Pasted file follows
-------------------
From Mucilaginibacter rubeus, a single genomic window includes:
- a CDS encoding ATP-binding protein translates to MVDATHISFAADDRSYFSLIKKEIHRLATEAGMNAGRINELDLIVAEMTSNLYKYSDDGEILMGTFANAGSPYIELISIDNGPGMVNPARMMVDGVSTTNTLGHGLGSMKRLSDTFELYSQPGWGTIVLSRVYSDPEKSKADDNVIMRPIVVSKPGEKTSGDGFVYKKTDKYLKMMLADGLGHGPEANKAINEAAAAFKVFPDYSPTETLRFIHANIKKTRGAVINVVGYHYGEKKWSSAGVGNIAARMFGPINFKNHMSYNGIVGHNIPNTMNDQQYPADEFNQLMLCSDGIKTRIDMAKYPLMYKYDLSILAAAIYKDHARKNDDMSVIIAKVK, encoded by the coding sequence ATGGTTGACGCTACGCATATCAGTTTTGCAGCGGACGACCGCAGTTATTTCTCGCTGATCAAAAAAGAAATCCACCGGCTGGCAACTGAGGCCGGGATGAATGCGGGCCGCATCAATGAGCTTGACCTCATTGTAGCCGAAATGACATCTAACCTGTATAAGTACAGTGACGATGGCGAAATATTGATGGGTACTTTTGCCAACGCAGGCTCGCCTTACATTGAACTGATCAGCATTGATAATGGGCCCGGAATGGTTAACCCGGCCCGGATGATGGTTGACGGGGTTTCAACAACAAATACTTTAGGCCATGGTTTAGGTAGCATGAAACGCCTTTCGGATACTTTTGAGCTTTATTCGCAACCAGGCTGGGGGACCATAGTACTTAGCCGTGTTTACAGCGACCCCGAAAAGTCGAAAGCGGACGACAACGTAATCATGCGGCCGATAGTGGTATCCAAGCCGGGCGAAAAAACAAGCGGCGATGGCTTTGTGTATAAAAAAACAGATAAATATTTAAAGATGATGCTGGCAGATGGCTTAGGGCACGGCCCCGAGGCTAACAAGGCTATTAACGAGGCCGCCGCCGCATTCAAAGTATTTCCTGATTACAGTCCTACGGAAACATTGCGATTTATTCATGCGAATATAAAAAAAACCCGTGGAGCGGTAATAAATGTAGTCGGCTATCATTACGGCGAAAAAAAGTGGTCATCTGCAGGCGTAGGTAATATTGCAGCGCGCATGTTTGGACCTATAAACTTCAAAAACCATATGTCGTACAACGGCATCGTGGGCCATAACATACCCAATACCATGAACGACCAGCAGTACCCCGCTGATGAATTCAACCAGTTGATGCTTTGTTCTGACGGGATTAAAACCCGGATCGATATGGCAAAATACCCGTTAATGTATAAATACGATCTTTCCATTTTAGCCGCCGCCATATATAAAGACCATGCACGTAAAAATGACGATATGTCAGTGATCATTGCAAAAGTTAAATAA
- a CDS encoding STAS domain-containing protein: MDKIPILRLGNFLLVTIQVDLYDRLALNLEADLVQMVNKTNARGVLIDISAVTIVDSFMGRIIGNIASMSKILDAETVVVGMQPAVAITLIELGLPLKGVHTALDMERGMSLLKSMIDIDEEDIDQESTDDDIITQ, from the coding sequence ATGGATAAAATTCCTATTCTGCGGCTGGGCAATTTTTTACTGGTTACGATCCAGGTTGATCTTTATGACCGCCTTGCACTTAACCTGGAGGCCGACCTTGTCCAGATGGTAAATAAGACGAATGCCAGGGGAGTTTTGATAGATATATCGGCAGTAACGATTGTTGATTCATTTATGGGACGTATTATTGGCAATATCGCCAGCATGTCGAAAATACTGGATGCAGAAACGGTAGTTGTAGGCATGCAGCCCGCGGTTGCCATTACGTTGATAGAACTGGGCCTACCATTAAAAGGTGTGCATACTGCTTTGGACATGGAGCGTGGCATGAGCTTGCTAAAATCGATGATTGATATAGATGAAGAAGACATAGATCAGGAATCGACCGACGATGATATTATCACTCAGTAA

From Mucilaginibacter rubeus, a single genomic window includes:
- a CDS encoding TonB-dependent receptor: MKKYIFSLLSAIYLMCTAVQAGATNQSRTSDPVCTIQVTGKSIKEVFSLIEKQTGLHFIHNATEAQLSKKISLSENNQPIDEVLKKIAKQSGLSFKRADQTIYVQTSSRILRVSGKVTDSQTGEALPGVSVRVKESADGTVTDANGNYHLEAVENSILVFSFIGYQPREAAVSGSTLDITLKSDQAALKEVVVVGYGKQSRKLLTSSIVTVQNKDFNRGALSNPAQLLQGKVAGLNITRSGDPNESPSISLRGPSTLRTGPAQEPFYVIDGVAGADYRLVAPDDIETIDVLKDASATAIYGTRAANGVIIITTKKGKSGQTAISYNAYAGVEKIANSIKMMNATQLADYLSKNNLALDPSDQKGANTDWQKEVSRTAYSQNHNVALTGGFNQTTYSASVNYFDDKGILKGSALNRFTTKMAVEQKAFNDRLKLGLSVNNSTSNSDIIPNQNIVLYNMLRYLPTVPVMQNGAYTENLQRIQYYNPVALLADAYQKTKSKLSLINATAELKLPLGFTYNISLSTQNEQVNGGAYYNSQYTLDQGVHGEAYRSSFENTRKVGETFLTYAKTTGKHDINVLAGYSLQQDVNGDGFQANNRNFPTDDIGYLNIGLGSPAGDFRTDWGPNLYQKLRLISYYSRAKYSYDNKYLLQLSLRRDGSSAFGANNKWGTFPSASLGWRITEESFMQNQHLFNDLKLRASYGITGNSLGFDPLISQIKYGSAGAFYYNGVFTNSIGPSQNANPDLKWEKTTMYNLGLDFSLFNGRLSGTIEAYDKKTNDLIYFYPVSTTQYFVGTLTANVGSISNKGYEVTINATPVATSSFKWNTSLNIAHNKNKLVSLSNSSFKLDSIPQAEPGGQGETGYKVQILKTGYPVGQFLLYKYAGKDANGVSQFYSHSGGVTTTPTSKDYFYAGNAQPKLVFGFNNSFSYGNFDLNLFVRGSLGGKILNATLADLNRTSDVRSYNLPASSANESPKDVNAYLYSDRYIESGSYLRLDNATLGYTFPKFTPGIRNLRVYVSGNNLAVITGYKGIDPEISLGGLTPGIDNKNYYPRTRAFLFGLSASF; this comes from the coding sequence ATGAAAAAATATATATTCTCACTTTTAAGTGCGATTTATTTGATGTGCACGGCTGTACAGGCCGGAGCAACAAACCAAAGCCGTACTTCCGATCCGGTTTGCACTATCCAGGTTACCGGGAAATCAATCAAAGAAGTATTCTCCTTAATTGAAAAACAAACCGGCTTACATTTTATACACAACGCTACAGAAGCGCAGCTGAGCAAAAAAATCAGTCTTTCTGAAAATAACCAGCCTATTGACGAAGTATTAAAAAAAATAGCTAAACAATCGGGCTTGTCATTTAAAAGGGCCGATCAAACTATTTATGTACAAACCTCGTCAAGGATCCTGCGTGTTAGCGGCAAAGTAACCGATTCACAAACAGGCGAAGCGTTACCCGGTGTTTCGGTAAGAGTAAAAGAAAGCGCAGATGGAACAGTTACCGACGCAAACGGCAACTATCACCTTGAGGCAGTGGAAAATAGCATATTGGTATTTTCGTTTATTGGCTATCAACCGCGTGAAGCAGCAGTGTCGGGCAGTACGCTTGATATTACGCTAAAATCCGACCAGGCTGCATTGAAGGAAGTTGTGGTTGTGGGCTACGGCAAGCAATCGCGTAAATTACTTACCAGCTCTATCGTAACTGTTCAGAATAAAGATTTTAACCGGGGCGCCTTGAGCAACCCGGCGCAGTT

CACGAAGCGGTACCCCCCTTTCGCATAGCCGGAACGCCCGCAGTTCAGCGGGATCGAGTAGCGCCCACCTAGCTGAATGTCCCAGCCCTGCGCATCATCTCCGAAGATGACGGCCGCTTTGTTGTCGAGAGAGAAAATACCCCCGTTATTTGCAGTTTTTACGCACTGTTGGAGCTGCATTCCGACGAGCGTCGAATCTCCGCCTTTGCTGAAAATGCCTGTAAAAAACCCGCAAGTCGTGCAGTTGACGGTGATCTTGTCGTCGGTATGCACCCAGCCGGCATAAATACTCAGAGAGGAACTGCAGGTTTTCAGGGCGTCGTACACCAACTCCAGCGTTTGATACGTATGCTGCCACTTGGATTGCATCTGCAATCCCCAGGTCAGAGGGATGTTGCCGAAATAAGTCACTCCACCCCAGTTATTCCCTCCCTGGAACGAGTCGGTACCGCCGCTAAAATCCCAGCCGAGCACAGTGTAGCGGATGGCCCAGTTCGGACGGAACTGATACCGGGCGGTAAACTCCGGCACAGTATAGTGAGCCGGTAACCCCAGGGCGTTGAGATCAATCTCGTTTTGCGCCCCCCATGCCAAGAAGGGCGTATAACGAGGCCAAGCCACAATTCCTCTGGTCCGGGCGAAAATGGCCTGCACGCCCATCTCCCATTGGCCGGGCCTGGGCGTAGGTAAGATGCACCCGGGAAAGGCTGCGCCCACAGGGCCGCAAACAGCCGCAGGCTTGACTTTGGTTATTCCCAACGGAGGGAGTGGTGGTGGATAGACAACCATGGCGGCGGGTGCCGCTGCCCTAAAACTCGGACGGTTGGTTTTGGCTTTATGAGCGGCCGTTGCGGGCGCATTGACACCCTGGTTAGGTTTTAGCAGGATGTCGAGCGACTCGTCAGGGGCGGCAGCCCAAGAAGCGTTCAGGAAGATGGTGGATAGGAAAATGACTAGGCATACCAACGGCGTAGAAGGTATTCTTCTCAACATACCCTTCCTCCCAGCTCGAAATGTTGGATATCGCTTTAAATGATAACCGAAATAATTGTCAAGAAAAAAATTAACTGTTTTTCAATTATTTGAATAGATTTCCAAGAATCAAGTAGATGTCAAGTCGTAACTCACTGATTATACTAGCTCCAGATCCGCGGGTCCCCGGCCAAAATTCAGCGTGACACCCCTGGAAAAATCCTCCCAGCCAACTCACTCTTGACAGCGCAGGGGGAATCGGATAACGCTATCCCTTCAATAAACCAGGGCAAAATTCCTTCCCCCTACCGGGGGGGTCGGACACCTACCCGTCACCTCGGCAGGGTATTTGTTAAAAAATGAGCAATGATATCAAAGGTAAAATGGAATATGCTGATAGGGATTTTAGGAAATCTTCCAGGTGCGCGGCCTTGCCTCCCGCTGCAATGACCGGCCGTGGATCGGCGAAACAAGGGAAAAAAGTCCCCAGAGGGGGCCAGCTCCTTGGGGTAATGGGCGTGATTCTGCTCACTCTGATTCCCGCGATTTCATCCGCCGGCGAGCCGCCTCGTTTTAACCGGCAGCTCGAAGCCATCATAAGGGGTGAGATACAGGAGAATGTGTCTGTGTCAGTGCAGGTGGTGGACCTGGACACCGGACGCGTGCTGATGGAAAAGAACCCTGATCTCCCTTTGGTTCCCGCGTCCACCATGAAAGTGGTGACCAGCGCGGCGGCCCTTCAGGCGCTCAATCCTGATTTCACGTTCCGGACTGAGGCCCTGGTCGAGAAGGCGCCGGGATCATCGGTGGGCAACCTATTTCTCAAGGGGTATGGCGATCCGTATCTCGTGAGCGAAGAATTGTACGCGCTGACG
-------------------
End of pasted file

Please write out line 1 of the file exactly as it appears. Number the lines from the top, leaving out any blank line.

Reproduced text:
From Mucilaginibacter rubeus, a single genomic window includes: